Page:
When I started writing Alice and the Warden, I decided that I wanted it to be a three pronged love story.
First, I wanted to depict Alice growing to love herself. The foundation is built on her learning that she has inherent worth as a person, and that she isn’t defined by her past mistakes. As she herself puts it, “I lived like I was disposable, so it was no wonder that I was used and thrown away”. She realizes that before she can move on and build a better life, she needed to accept that she has value.
Second is the story of maternal love. Alice’s main motivation is to be the sort of mother she thinks her daughter deserves, and all of the introspection and hard truths that she admits to herself stem from that desire. After her baby is born, she does her best to empathize and care for her newborn without complaint, even when she’s exhausted. As she says, “I’m her whole world. I’m the reason she exists, and I can never be replaced as her mother. When I think about myself from her perspective, it makes me want to be a totally different person – the sort of person who’s worthy of that love.”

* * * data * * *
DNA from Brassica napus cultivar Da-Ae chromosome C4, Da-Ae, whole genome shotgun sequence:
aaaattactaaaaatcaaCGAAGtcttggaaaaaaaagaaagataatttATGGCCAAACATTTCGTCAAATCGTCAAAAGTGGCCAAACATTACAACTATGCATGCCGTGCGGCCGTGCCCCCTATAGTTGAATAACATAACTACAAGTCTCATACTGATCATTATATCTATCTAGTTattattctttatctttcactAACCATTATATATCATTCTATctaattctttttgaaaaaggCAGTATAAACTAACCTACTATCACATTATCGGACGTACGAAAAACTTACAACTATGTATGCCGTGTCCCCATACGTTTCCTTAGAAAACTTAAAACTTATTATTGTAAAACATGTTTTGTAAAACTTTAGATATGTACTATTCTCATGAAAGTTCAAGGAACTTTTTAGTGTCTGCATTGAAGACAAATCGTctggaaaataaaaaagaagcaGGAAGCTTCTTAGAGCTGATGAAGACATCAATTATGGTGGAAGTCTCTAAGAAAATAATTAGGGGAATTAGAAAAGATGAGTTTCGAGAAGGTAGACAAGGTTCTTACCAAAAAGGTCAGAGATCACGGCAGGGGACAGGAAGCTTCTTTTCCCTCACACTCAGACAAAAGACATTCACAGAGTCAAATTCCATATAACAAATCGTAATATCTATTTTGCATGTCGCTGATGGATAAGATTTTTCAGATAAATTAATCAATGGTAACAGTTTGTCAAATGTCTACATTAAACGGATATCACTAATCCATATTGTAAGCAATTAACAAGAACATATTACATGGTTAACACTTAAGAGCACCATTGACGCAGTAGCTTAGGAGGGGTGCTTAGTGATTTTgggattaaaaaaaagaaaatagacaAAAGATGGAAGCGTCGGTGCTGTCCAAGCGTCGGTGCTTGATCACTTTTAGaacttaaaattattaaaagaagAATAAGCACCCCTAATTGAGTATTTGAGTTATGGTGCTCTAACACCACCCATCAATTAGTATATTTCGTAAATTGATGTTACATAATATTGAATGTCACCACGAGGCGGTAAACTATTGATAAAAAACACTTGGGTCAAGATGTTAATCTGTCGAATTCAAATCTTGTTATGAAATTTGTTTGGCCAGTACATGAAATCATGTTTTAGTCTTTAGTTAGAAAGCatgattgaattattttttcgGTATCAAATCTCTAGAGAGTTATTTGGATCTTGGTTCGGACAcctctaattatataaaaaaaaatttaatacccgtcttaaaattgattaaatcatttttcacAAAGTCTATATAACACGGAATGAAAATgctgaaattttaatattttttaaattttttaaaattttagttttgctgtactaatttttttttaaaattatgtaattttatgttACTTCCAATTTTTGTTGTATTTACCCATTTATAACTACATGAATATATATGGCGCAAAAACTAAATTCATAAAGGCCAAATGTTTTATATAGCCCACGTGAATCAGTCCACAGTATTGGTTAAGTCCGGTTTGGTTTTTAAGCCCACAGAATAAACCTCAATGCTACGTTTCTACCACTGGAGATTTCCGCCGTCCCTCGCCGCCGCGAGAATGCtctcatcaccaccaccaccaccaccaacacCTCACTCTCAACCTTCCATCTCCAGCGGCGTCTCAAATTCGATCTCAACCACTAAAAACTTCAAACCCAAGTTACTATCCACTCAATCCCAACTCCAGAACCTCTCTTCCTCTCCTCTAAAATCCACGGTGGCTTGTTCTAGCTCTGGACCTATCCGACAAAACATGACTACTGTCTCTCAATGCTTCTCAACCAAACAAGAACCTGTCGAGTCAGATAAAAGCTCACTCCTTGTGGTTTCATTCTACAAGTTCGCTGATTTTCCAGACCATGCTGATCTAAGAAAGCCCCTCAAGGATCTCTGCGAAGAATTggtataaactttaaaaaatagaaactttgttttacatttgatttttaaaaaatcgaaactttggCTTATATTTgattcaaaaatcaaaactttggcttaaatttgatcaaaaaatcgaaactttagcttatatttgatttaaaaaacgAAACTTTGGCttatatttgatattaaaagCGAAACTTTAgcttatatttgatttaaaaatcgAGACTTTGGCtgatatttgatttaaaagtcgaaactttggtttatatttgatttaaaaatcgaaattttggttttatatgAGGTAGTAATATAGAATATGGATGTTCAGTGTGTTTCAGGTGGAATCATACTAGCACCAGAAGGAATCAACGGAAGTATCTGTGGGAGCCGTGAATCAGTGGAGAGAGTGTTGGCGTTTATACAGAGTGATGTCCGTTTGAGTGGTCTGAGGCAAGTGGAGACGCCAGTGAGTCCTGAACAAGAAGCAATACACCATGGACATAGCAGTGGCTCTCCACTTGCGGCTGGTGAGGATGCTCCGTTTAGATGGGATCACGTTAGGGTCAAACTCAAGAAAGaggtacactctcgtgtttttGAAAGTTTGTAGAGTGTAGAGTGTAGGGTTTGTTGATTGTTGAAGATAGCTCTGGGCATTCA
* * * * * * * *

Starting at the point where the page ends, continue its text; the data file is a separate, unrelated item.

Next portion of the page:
Third is the marriage between Alice and Hackett. Their relationship is built on companionship and acceptance, as they skip past the stereotypical romance and dive right in to quiet evenings at home with the baby — but they’re still flirty and affectionate whenever they get the chance. They aren’t perfect, but they’re determined to love and support each other, especially when things get tough. Because they both come from painful backgrounds, they find refuge in each other.
Alice: “I feel like it’s okay to be damaged with you. My real dad abandoned me because my parents divorced, but now I can rely on you to look out for me instead, you know? And you’re so good with Alicia, that I never want you to leave me. I love you. Probably more than I would have if I wasn’t damaged.”
Hackett: “She wants to make sure that Alicia doesn’t grow up lonely and vulnerable the way she did, and she wants to make sure that our marriage never grows cold and distant. And you know what? It makes me feel safe. I can be myself without turning into a giant disappointment.”
In retrospect, my original plan of wrapping it all up in 15,000 words was pretty silly. The character development is more ambitious than that would have allowed for.
Anyway, I promise that I’m not being self-congratulatory or anything like that. This year has been stressful in more ways than one, which has made me more forgetful than usual, so I decided that it was a good idea to start compiling my thoughts and goals with this novel. Truth is, I’m not sure I’ve satisfactorily met my goals with this story yet, since it’s still very much a work in progress.